Sunday, October 22, 2006

No snacks allowed!

Tonight, a large group from our church tailgated before going into a local college football game. Alison, being five months pregnant, packs snacks along with her all the time now. She is never sure when she will get hungry, but is sure that it will happen. She was all set for the game tonight, and had a pretty good stash of granola bars, fruit chews, snackwell cookies, amongst other items that were to be consumed at her evening snack times.

Her plans were foiled as we were entering the game, however, by a young woman checking bags and purses. This young woman acted as if she had hit the jackpot at a Vegas slot machine when she reached inside Alison's purse. She greedily confiscated the items in their entirity as she ecstatically stated, "Wow, you have a lot of goodies in here. You can't take any of this in." She snatched up the goods without even offering us the opportunity to return those items to the car. It is safe to say that this woman and her friends probably poured over their pirates booty tonight like a well costumed child on Halloween. We entered the ballgame only to see that there was only one concession stand open in the entire venue, and like at most sporting events, the prices deterred us from a purchase.

I don't know why, but we felt like there was a great injustice done to us. We could have turned around and returned these items to our car, but the snacks were taken and we felt scolded as there were people lined up behind us waiting to get into the game. I sit here writing this now and think of the social injustices that the impovershed face. Those that do not have access to medical treatment because of the place they were born. I think of those that have been stripped of everything by their own government, and when foreign aid arrives, the goods never reach those it was intended to help.

Lord I pray that you will redeem your creation. I ask you to pour out hope for a better day to the war ravaged areas of this world. Send your Spirit to your people and strengthen us for the work you have called us to do. Let us offer our hands in helping to make this world a better place; let our path be the way of the cross.

Wednesday, October 18, 2006

An Evening with Donald Miller

Last night, a group from our church went to see Derek Webb and Don Miller in a concert/talk session/discussion thing. In many ways throughout the evening, I was blessed by what I heard and saw from the stage. I also ran into a friend from seminary which was a blessing and a surprise. Julie is serving at the Wesley Foundation at Auburn U. She was my small group orientation leader when I first began seminary, and helped us to transition well when we moved to Kentucky. It was good to see an old friend last night, as she was bring a group to the concert as well.

Derek Webb was an outstanding showman, armed with a twelve-string guitar, he escorted us into the battle zone of social justice, poverty, the war/peace debates, and to the foot of the cross. Judging from the cheers, his most popular songs are still the ones about the cross and the Christ. He is saying things other Christian artists are not, for fear of not selling records. He is even giving his latest album away for free. Go to to get Mockingbird, his latest. It is always a treat to see an accoustic Derek Webb in concert.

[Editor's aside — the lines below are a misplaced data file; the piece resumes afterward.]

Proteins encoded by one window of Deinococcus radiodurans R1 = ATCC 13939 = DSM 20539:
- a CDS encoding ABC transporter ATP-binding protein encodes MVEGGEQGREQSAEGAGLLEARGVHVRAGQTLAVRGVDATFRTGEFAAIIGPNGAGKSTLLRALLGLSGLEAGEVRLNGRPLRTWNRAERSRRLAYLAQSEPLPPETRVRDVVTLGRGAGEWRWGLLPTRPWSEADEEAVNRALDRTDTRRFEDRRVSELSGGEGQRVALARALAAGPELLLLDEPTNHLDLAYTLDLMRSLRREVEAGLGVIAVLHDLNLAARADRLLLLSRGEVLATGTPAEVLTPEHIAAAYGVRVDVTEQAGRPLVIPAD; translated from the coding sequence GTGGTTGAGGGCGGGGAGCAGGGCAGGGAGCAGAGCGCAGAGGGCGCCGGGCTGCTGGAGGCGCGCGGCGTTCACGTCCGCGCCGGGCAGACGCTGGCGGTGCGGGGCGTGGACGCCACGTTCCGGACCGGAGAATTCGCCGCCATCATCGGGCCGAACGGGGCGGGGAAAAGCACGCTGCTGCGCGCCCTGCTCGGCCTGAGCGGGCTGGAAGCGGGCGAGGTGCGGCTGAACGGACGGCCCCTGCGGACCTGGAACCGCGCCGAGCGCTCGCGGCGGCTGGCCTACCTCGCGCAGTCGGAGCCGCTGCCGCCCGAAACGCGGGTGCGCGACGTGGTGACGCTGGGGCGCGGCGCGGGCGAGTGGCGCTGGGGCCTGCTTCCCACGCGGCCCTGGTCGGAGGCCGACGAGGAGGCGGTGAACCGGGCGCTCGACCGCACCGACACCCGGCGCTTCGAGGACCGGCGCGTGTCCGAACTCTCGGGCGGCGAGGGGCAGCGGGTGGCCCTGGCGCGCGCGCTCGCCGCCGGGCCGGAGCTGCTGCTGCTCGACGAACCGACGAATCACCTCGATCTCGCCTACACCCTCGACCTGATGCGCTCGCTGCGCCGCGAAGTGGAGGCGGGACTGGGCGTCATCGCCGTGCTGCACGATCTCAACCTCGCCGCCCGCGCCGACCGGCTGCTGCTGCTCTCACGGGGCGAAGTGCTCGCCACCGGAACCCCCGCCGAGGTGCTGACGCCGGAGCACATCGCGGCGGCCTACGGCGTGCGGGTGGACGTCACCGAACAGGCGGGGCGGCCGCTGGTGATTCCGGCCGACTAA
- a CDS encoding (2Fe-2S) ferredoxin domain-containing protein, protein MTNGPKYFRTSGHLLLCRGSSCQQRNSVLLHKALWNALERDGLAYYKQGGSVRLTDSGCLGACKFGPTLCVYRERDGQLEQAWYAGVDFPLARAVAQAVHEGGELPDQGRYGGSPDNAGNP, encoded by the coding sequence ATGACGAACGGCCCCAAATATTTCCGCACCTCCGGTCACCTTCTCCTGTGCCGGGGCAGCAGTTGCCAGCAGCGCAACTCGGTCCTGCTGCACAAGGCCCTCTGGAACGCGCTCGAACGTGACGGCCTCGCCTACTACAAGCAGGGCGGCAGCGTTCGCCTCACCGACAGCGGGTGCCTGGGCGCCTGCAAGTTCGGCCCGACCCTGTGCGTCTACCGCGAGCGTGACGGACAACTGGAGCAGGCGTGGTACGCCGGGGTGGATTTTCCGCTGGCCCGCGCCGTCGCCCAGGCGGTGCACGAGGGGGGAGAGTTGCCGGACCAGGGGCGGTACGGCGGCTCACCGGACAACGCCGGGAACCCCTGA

It was a bit surreal to see Don Miller in person. He has been a cultural icon for twentysomethings for the last couple of years now and I wasn't sure what to expect. He was clean cut and had a short haircut and no soulpatch was to be seen. He wore khaki pants, slick shoes and a long sleeve button down with the sleeves rolled up. I half expected a black leather jacket and motorcycle boots. I am not sure why, but I was surprised to see a guy that looked like he was going to church. He has a voice that is as easy to listen to as his words on the pages of Blue Like Jazz are to read. In short, I like Don Miller a lot. He seems like a guy I would like to invite over for dinner or take home to Thanksgiving.

There were things he said though, that didn't settle well with our group. It wasn't outright disagreement, but it was more along the lines of, "how does he come to that conclusion," or "how does he back that claim up with the Scriptures?" The thing I would say about Don Miller is that he is a student of the culture. He is not a trained theologian, nor a trained sociologist, and he is not a pastor. He is simply a Christian trying to make sense of this mess of a world we find ourselves in, and he interprets these things in light of his experiences and writes books about them. Why is it that people can get so angry when people like Miller and Webb say things that they don't agree with? I wish we as the Church could interact with others better. Why don't we play nice with others? Leaving the show last night, I found myself disagreeing with some fundamental issues (not fundamentalist issues), but for maybe the first time, I did not feel threatened. I looked at what these two men are doing and saying, and I looked across thee audience of most twentysomethings and was thankful that social justice, peace, and truth were being pursued in response to the cross with this generation. I found myself laying down a sword and not wanting to fight. Perhaps it is the way these men approach their issues, or perhaps a change has been made in me.

Either way, I felt blessed and encouraged after my Evening with Don Miller and Derek Webb. If you have a chance to see either of these two in person, I think you will not be disappointed.